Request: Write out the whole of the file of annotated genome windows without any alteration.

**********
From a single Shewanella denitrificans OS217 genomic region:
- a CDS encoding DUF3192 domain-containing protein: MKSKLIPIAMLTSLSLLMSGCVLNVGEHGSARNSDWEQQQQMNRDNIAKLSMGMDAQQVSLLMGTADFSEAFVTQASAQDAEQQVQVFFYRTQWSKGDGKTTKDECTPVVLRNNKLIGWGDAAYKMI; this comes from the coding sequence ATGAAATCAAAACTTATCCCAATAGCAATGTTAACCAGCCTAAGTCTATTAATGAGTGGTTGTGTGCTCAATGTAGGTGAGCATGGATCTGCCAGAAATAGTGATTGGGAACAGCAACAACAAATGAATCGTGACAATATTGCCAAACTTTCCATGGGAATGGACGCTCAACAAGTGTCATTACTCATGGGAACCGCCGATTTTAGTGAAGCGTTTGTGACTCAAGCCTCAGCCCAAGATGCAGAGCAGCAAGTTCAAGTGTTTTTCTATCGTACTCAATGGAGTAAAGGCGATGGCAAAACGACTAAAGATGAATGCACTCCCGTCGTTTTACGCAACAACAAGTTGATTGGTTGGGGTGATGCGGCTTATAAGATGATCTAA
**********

From a single Shewanella denitrificans OS217 genomic region:
- a CDS encoding DUF3192 domain-containing protein: MKSKLIPIAMLTSLSLLMSGCVLNVGEHGSARNSDWEQQQQMNRDNIAKLSMGMDAQQVSLLMGTADFSEAFVTQASAQDAEQQVQVFFYRTQWSKGDGKTTKDECTPVVLRNNKLIGWGDAAYKMI; this comes from the coding sequence ATGAAATCAAAACTTATCCCAATAGCAATGTTAACCAGCCTAAGTCTATTAATGAGTGGTTGTGTGCTCAATGTAGGTGAGCATGGATCTGCCAGAAATAGTGATTGGGAACAGCAACAACAAATGAATCGTGACAATATTGCCAAACTTTCCATGGGAATGGACGCTCAACAAGTGTCATTACTCATGGGAACCGCCGATTTTAGTGAAGCGTTTGTGACTCAAGCCTCAGCCCAAGATGCAGAGCAGCAAGTTCAAGTGTTTTTCTATCGTACTCAATGGAGTAAAGGCGATGGCAAAACGACTAAAGATGAATGCACTCCCGTCGTTTTACGCAACAACAAGTTGATTGGTTGGGGTGATGCGGCTTATAAGATGATCTAA